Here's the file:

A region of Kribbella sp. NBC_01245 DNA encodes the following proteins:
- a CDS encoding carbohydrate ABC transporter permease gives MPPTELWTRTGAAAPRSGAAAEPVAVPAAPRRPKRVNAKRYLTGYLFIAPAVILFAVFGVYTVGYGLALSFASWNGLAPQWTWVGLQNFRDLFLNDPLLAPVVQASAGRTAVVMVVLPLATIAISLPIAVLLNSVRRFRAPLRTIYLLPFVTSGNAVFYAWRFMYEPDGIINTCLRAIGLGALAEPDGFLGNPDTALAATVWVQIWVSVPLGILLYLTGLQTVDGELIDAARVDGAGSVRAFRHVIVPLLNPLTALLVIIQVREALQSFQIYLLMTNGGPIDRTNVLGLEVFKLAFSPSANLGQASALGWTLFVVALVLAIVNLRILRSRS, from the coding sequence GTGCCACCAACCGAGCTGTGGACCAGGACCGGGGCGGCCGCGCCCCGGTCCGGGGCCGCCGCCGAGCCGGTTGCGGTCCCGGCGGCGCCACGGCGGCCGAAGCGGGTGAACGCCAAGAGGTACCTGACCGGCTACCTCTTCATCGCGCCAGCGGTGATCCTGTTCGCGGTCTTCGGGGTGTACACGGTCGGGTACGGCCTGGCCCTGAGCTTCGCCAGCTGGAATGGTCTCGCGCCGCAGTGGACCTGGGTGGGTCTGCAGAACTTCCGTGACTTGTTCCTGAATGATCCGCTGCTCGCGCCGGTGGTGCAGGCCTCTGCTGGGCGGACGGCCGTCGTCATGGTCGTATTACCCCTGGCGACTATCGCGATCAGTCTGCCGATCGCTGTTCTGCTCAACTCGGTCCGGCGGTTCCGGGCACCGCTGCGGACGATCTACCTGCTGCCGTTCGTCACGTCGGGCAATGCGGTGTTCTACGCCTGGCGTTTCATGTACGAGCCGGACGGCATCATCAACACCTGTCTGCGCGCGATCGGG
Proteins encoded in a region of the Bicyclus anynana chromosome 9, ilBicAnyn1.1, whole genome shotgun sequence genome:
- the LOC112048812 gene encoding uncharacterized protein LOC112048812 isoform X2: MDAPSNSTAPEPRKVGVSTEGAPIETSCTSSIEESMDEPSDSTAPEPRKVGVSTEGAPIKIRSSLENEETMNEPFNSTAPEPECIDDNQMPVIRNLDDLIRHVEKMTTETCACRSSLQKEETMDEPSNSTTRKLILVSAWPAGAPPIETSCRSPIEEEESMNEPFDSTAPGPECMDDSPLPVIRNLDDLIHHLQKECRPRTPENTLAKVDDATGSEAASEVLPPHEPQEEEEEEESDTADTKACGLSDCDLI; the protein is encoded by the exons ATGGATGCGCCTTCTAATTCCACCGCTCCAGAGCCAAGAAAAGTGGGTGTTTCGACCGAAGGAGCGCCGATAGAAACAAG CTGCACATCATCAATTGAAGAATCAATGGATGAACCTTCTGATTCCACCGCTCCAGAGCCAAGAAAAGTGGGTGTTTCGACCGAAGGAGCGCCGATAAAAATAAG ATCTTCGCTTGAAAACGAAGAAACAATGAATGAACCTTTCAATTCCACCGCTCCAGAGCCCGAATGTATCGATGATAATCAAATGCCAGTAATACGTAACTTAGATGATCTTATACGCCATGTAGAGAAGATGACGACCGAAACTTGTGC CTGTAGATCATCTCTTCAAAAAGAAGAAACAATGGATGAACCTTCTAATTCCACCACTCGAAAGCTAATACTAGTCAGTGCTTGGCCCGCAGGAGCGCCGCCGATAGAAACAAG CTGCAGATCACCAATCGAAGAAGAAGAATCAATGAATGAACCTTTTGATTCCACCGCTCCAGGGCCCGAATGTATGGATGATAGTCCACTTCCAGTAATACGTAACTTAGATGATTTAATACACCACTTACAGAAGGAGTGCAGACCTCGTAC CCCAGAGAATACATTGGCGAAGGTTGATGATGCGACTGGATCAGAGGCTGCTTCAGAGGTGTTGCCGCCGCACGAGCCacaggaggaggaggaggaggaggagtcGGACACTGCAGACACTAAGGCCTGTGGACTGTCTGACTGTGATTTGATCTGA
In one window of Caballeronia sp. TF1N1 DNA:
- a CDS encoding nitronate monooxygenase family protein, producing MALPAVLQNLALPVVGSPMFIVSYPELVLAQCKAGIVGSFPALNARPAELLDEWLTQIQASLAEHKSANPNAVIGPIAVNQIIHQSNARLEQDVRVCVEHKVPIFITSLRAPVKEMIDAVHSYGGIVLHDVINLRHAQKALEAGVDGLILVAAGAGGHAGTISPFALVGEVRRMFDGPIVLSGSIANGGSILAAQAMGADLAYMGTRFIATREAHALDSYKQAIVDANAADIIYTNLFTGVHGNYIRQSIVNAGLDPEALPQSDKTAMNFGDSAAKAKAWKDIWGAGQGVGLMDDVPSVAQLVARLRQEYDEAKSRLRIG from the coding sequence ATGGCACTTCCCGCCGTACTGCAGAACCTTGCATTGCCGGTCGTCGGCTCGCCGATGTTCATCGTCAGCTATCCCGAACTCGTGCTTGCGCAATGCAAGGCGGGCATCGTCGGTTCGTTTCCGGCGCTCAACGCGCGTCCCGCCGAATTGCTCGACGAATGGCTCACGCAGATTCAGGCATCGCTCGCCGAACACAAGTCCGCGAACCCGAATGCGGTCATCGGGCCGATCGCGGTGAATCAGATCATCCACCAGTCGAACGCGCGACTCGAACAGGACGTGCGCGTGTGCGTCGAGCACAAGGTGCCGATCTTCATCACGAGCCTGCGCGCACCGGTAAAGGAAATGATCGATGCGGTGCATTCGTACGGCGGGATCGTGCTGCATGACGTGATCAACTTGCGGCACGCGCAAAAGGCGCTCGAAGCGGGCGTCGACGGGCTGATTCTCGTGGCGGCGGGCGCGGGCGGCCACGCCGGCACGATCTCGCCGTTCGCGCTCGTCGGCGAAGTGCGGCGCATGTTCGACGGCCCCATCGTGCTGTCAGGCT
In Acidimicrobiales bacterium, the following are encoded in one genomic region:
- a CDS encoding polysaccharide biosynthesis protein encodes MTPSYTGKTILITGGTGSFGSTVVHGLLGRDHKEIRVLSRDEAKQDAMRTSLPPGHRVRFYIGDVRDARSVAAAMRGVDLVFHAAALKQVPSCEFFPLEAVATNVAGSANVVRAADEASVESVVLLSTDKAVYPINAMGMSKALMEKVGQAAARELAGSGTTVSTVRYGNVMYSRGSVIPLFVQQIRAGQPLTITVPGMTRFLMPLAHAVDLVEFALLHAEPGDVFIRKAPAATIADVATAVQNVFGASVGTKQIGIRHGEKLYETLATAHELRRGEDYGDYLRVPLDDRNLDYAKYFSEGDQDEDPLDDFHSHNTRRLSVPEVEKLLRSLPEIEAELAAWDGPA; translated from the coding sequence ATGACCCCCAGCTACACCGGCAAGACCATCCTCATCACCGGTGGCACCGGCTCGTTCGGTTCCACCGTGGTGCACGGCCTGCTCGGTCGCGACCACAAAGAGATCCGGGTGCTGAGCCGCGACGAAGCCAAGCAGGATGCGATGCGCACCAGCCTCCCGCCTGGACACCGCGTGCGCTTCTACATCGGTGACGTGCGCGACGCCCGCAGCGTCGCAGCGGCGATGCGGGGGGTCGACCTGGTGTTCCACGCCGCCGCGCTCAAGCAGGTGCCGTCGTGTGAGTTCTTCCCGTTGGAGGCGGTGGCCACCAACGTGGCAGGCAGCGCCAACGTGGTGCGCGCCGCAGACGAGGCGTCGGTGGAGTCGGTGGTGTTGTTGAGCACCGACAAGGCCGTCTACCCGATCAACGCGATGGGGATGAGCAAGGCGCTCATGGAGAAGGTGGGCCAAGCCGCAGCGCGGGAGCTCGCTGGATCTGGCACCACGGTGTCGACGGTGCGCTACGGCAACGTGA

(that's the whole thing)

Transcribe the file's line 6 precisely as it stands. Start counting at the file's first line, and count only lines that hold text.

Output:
- a CDS encoding nitronate monooxygenase family protein, producing MALPAVLQNLALPVVGSPMFIVSYPELVLAQCKAGIVGSFPALNARPAELLDEWLTQIQASLAEHKSANPNAVIGPIAVNQIIHQSNARLEQDVRVCVEHKVPIFITSLRAPVKEMIDAVHSYGGIVLHDVINLRHAQKALEAGVDGLILVAAGAGGHAGTISPFALVGEVRRMFDGPIVLSGSIANGGSILAAQAMGADLAYMGTRFIATREAHALDSYKQAIVDANAADIIYTNLFTGVHGNYIRQSIVNAGLDPEALPQSDKTAMNFGDSAAKAKAWKDIWGAGQGVGLMDDVPSVAQLVARLRQEYDEAKSRLRIG from the coding sequence ATGGCACTTCCCGCCGTACTGCAGAACCTTGCATTGCCGGTCGTCGGCTCGCCGATGTTCATCGTCAGCTATCCCGAACTCGTGCTTGCGCAATGCAAGGCGGGCATCGTCGGTTCGTTTCCGGCGCTCAACGCGCGTCCCGCCGAATTGCTCGACGAATGGCTCACGCAGATTCAGGCATCGCTCGCCGAACACAAGTCCGCGAACCCGAATGCGGTCATCGGGCCGATCGCGGTGAATCAGATCATCCACCAGTCGAACGCGCGACTCGAACAGGACGTGCGCGTGTGCGTCGAGCACAAGGTGCCGATCTTCATCACGAGCCTGCGCGCACCGGTAAAGGAAATGATCGATGCGGTGCATTCGTACGGCGGGATCGTGCTGCATGACGTGATCAACTTGCGGCACGCGCAAAAGGCGCTCGAAGCGGGCGTCGACGGGCTGATTCTCGTGGCGGCGGGCGCGGGCGGCCACGCCGGCACGATCTCGCCGTTCGCGCTCGTCGGCGAAGTGCGGCGCATGTTCGACGGCCCCATCGTGCTGTCAGGCT